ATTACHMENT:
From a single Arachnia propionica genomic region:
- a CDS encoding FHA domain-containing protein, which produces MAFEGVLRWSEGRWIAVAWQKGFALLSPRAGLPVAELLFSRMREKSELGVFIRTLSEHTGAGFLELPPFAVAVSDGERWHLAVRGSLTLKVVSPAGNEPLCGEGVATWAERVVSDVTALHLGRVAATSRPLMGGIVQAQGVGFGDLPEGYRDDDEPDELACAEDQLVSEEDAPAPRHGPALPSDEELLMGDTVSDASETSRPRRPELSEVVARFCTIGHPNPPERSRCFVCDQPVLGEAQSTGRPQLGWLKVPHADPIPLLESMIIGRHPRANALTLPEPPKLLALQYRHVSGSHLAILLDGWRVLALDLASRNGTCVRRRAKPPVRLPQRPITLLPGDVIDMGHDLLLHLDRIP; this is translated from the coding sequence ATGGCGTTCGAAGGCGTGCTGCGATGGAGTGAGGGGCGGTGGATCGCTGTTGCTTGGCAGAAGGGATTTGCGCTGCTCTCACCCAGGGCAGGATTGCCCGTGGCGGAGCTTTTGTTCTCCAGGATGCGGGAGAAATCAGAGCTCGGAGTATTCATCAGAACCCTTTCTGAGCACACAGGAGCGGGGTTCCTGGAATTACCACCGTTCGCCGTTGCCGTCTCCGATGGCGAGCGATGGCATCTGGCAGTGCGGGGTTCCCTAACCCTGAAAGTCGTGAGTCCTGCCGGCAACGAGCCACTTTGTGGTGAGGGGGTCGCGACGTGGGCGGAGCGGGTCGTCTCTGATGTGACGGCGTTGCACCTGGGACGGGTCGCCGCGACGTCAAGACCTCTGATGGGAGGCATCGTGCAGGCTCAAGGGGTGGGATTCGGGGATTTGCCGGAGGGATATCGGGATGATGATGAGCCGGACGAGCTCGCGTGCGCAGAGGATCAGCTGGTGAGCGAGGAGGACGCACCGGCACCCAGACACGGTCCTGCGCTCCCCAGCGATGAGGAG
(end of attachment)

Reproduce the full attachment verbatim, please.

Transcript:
From a single Arachnia propionica genomic region:
- a CDS encoding FHA domain-containing protein, which produces MAFEGVLRWSEGRWIAVAWQKGFALLSPRAGLPVAELLFSRMREKSELGVFIRTLSEHTGAGFLELPPFAVAVSDGERWHLAVRGSLTLKVVSPAGNEPLCGEGVATWAERVVSDVTALHLGRVAATSRPLMGGIVQAQGVGFGDLPEGYRDDDEPDELACAEDQLVSEEDAPAPRHGPALPSDEELLMGDTVSDASETSRPRRPELSEVVARFCTIGHPNPPERSRCFVCDQPVLGEAQSTGRPQLGWLKVPHADPIPLLESMIIGRHPRANALTLPEPPKLLALQYRHVSGSHLAILLDGWRVLALDLASRNGTCVRRRAKPPVRLPQRPITLLPGDVIDMGHDLLLHLDRIP; this is translated from the coding sequence ATGGCGTTCGAAGGCGTGCTGCGATGGAGTGAGGGGCGGTGGATCGCTGTTGCTTGGCAGAAGGGATTTGCGCTGCTCTCACCCAGGGCAGGATTGCCCGTGGCGGAGCTTTTGTTCTCCAGGATGCGGGAGAAATCAGAGCTCGGAGTATTCATCAGAACCCTTTCTGAGCACACAGGAGCGGGGTTCCTGGAATTACCACCGTTCGCCGTTGCCGTCTCCGATGGCGAGCGATGGCATCTGGCAGTGCGGGGTTCCCTAACCCTGAAAGTCGTGAGTCCTGCCGGCAACGAGCCACTTTGTGGTGAGGGGGTCGCGACGTGGGCGGAGCGGGTCGTCTCTGATGTGACGGCGTTGCACCTGGGACGGGTCGCCGCGACGTCAAGACCTCTGATGGGAGGCATCGTGCAGGCTCAAGGGGTGGGATTCGGGGATTTGCCGGAGGGATATCGGGATGATGATGAGCCGGACGAGCTCGCGTGCGCAGAGGATCAGCTGGTGAGCGAGGAGGACGCACCGGCACCCAGACACGGTCCTGCGCTCCCCAGCGATGAGGAG